Mariano Rivera has helped gain a bit justice for some of baseball’s toughest players. His new three-year, $45 million contract was officially announced yesterday, but its effects have been felt for weeks.
It started with a four-year, $19 million deal for Scott Linebrink and then there was a four-year, $46 million contract for Francisco Cordero. There have also been deals for Troy Percival and Matt Herges and David Riske and Mike Timlin and LaTroy Hawkins.
Relief pitchers are gaining a small measure of economic justice this winter, in part, because the Yankees were pushed into record territory with their offer to Rivera. He deserves every penny, but this wasn’t just about him. This was also for players that work just as hard and endure just as much, but may never be the greatest closer in baseball.
Rivera owed this contract to every reliever that trudges in from the bullpen when they can barely lift their arm. He owed it to everyone that fights through injuries and surgeries and rehabs. And he owed to closers who have yet to be paid like Francisco Rodriguez and Jonathan Papelbon and Bobby Jenks and J.J. Putz and Joakim Soria and Manny Corpus.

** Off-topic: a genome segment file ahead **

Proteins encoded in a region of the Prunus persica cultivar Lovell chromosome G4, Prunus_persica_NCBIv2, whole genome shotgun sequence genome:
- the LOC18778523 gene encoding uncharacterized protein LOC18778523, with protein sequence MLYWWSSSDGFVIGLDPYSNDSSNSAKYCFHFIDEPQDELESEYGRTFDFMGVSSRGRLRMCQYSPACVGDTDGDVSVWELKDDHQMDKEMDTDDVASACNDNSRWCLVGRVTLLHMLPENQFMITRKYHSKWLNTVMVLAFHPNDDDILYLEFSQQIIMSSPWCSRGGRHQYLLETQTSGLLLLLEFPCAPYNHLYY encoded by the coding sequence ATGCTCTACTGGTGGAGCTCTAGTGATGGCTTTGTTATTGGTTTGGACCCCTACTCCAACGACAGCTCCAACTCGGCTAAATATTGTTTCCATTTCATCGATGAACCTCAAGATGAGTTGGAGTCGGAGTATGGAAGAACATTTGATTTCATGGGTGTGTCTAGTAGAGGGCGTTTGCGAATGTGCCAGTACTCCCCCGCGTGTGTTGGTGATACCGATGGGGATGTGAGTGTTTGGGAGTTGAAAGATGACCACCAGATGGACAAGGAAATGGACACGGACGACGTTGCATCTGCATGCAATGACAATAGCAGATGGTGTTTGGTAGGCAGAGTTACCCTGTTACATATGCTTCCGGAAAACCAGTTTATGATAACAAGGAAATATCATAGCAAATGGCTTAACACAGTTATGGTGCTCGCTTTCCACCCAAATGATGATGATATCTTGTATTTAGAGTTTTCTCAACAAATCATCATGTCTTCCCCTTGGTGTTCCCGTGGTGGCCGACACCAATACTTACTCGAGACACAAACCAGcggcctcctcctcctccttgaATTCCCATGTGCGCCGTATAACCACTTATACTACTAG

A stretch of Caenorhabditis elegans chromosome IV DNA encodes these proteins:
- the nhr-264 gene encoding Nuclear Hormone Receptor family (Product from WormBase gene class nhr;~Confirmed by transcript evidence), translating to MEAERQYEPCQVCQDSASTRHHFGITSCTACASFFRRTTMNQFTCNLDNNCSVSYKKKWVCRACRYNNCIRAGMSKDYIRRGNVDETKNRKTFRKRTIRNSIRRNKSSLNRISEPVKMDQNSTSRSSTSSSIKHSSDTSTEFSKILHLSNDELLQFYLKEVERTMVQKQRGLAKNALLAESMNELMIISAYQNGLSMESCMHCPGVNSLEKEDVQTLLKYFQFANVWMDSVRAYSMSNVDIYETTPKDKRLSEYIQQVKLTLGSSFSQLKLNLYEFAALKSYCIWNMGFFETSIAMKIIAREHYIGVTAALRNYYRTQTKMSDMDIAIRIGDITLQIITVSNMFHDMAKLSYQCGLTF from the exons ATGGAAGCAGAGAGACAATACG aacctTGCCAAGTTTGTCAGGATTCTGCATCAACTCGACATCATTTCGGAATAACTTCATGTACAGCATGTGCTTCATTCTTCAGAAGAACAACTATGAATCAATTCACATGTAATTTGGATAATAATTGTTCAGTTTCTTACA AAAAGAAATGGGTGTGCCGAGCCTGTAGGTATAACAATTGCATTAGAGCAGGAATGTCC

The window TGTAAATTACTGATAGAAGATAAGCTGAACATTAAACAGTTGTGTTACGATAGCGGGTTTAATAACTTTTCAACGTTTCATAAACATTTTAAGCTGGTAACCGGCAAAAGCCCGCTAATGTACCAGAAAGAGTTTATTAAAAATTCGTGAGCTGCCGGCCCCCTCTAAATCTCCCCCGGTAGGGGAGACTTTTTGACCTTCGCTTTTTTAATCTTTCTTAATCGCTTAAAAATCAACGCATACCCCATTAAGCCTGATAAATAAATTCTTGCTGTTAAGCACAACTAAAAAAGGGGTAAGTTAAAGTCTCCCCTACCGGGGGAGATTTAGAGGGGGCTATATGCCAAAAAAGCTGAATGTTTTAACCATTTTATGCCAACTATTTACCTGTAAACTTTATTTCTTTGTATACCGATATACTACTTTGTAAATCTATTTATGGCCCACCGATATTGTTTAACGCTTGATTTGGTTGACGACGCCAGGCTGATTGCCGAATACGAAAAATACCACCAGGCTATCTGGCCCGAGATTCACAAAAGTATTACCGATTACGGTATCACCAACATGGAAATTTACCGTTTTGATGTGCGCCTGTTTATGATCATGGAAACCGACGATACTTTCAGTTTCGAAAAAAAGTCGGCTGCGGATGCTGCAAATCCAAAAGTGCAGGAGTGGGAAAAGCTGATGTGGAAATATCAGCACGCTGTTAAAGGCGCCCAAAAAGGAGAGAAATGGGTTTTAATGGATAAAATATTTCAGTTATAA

Rivera stepped to the front of the room and demanded a cut of baseball’s $6.075 billion for men who are asked to warm up two or three times during a game and pitch four or five days straight.
It will be the job of players like Linebrink and Cordero and Percival and Herges and Riske and Timlin and Hawkins to carry on the fight.
They owe it to everyone that follows just like Rivera owed it to them.